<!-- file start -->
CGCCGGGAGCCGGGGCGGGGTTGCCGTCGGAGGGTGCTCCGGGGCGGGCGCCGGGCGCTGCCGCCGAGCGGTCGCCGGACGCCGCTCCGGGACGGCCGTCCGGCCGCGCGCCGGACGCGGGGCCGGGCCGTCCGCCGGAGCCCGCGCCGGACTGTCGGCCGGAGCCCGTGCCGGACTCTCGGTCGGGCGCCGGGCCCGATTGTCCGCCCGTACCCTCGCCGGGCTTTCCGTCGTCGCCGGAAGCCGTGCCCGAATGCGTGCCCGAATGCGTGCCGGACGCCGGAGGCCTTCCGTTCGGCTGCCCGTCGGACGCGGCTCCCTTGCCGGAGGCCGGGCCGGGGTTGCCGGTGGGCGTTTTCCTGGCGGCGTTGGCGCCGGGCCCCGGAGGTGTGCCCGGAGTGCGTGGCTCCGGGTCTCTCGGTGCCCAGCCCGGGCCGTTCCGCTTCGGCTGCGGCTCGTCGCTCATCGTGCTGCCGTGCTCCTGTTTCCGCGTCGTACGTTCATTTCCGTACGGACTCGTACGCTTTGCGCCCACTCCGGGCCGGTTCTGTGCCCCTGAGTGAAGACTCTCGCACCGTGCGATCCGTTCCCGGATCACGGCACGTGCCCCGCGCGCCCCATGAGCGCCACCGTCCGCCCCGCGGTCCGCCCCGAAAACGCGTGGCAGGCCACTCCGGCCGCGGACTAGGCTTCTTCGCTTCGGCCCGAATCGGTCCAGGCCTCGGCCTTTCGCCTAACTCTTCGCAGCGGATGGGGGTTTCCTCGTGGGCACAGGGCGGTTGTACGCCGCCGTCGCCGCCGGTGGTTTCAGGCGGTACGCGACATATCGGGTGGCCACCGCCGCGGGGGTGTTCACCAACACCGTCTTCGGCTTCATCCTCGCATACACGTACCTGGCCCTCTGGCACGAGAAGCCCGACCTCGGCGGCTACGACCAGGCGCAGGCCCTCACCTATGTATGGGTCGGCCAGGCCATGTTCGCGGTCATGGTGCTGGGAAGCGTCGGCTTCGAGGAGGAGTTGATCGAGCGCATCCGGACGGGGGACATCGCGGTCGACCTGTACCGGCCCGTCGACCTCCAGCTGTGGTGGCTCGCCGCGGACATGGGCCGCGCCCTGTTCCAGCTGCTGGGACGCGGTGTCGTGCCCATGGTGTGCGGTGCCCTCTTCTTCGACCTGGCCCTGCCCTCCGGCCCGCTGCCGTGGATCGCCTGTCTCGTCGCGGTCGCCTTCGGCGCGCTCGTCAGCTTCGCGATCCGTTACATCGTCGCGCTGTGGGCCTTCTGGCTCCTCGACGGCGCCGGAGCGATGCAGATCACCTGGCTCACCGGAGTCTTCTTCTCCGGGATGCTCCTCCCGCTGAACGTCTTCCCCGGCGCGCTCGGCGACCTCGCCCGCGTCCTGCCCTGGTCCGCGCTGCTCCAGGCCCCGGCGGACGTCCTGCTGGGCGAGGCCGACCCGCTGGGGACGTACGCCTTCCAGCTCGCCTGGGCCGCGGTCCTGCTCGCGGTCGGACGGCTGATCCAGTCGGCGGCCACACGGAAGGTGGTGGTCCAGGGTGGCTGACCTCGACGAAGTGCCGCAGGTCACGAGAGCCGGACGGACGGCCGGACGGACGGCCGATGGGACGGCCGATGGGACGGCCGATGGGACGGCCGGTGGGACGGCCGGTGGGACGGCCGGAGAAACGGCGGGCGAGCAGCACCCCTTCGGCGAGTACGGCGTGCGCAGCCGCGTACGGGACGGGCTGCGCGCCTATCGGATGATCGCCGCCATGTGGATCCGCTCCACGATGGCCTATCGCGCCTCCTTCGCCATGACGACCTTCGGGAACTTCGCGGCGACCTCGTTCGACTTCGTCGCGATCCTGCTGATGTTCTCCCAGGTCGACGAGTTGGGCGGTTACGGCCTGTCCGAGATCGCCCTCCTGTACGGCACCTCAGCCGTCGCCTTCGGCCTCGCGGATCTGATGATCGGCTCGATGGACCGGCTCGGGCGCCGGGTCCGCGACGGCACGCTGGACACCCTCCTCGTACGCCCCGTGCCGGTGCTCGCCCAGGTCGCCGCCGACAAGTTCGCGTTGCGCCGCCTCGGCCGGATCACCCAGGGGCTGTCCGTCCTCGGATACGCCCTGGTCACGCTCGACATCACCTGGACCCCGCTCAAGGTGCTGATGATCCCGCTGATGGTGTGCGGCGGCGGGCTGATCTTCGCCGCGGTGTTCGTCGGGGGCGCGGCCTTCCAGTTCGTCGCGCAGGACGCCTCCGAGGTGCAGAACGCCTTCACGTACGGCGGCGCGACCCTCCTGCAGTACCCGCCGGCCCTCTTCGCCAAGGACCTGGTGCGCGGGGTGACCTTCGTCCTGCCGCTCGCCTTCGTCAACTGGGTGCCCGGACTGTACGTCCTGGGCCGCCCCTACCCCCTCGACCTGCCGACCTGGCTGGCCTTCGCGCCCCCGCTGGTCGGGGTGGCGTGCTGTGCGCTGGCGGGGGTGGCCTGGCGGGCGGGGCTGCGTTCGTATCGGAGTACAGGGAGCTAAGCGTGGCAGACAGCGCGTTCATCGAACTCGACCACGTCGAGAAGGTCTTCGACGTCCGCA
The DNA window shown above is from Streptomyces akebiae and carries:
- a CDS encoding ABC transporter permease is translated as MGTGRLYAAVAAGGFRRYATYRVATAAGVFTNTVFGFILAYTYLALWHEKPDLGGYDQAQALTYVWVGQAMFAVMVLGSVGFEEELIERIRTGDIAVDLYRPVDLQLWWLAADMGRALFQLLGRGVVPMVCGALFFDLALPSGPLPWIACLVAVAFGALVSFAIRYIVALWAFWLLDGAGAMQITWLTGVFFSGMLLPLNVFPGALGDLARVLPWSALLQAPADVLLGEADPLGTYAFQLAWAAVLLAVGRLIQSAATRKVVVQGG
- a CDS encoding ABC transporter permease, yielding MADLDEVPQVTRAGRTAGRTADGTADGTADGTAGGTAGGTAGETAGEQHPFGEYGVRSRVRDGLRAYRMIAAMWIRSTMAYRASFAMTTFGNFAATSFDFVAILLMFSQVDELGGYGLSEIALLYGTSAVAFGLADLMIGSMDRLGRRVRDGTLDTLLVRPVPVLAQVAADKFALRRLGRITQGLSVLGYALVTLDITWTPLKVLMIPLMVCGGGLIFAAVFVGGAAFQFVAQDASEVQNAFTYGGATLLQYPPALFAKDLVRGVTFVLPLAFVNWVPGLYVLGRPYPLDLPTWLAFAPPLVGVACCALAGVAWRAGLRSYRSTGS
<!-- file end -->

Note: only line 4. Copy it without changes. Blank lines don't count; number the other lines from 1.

- a CDS encoding ABC transporter permease, yielding MADLDEVPQVTRAGRTAGRTADGTADGTADGTAGGTAGGTAGETAGEQHPFGEYGVRSRVRDGLRAYRMIAAMWIRSTMAYRASFAMTTFGNFAATSFDFVAILLMFSQVDELGGYGLSEIALLYGTSAVAFGLADLMIGSMDRLGRRVRDGTLDTLLVRPVPVLAQVAADKFALRRLGRITQGLSVLGYALVTLDITWTPLKVLMIPLMVCGGGLIFAAVFVGGAAFQFVAQDASEVQNAFTYGGATLLQYPPALFAKDLVRGVTFVLPLAFVNWVPGLYVLGRPYPLDLPTWLAFAPPLVGVACCALAGVAWRAGLRSYRSTGS